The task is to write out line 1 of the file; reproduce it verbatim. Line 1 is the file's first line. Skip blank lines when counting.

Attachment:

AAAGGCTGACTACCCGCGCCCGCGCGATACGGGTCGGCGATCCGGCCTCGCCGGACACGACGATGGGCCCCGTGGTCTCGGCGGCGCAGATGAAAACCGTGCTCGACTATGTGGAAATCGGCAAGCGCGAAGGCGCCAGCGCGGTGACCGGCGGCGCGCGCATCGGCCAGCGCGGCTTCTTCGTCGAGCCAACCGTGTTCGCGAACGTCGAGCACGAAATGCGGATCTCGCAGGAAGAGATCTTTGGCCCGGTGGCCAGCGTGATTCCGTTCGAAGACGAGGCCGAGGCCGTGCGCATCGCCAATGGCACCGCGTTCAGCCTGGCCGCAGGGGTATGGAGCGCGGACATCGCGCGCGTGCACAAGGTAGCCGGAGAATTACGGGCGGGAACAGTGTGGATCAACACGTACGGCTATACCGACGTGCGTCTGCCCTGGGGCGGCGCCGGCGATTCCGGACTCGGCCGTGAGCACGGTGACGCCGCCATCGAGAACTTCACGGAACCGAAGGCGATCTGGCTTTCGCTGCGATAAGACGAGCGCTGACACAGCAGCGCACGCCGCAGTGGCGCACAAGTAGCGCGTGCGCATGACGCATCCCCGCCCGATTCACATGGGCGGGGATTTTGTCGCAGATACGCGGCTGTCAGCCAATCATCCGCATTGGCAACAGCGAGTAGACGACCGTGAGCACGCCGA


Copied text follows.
AAAGGCTGACTACCCGCGCCCGCGCGATACGGGTCGGCGATCCGGCCTCGCCGGACACGACGATGGGCCCCGTGGTCTCGGCGGCGCAGATGAAAACCGTGCTCGACTATGTGGAAATCGGCAAGCGCGAAGGCGCCAGCGCGGTGACCGGCGGCGCGCGCATCGGCCAGCGCGGCTTCTTCGTCGAGCCAACCGTGTTCGCGAACGTCGAGCACGAAATGCGGATCTCGCAGGAAGAGATCTTTGGCCCGGTGGCCAGCGTGATTCCGTTCGAAGACGAGGCCGAGGCCGTGCGCATCGCCAATGGCACCGCGTTCAGCCTGGCCGCAGGGGTATGGAGCGCGGACATCGCGCGCGTGCACAAGGTAGCCGGAGAATTACGGGCGGGAACAGTGTGGATCAACACGTACGGCTATACCGACGTGCGTCTGCCCTGGGGCGGCGCCGGCGATTCCGGACTCGGCCGTGAGCACGGTGACGCCGCCATCGAGAACTTCACGGAACCGAAGGCGATCTGGCTTTCGCTGCGATAAGACGAGCGCTGACACAGCAGCGCACGCCGCAGTGGCGCACAAGTAGCGCGTGCGCATGACGCATCCCCGCCCGATTCACATGGGCGGGGATTTTGTCGCAGATACGCGGCTGTCAGCCAATCATCCGCATTGGCAACAGCGAGTAGACGACCGTGAGCACGCCGA